If Oxfam responds by listening to its critics it could restore faith in a sector that was damaged long before the latest allegations.
Oh Oxfam. I love you. And I hate you. I love that you were a pioneer in international development, that you were an organisation built on solidarity, education, empowerment— convincing British people that they could genuinely help people in other parts of the world.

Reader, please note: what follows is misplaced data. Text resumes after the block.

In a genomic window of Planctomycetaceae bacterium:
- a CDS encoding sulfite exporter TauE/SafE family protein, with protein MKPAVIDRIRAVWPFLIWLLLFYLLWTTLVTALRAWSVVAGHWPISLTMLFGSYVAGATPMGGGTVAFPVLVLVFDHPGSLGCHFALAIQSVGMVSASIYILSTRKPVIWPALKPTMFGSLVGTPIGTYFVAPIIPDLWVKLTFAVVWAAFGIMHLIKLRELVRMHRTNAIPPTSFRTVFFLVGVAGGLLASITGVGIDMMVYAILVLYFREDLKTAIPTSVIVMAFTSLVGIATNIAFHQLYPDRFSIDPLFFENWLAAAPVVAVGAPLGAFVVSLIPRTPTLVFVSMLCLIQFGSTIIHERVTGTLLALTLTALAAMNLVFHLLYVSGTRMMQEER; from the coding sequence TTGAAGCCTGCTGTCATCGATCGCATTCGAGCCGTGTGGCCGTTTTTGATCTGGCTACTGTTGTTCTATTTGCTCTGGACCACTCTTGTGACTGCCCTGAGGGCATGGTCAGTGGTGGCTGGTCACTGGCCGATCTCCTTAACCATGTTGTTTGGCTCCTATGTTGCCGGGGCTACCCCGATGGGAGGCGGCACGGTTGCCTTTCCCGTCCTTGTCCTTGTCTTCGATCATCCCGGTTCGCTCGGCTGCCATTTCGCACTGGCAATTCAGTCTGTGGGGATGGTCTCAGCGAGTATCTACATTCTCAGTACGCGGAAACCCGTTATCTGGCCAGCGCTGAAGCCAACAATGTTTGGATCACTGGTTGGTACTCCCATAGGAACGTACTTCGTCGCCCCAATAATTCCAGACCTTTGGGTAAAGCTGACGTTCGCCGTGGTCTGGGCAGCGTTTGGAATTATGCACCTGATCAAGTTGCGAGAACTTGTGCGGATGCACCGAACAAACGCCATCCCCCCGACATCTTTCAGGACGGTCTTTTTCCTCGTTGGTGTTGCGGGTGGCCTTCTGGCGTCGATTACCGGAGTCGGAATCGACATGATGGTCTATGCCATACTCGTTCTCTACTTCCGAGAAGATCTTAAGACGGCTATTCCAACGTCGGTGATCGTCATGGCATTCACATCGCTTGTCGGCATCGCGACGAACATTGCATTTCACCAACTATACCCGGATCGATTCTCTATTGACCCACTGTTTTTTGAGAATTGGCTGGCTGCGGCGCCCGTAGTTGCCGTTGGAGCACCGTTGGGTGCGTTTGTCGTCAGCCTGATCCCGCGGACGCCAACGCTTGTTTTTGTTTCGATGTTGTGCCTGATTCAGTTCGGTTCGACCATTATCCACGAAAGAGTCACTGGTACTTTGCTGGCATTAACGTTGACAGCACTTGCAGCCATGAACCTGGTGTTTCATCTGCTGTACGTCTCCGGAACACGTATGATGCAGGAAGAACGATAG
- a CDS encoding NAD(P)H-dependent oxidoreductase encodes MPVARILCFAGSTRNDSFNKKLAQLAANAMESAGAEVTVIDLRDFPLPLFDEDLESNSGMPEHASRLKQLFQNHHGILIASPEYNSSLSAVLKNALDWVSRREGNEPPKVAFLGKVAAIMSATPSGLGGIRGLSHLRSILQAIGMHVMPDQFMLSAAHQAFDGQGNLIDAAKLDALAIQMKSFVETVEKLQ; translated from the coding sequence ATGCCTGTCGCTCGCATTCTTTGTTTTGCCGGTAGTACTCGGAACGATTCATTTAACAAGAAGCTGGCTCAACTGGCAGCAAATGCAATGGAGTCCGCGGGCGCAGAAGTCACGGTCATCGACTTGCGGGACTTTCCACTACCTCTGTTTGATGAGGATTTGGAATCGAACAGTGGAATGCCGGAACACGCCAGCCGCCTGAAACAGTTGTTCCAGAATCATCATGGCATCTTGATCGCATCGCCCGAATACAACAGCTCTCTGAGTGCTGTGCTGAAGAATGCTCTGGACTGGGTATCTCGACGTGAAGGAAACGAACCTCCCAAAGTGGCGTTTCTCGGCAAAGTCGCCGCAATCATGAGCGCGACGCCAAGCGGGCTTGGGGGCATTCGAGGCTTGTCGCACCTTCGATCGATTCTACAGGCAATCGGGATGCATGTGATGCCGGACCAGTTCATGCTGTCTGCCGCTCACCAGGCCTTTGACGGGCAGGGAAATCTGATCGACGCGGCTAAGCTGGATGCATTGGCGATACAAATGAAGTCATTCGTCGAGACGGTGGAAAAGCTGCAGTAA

I love your recent campaign on inequality, choosing to pay attention to one of the world’s most pressing and invasive issues. But sometimes, I hate what you’ve become— a big corporate brand, competing for funds, dominating civil society voices and dictating the terms of engagement to others. I remember ringing you a few years ago when I was director of a small organisation to share our research on an issue we planned to campaign on, suggesting we collaborate. Your response? “We’ll ring you if we need you.”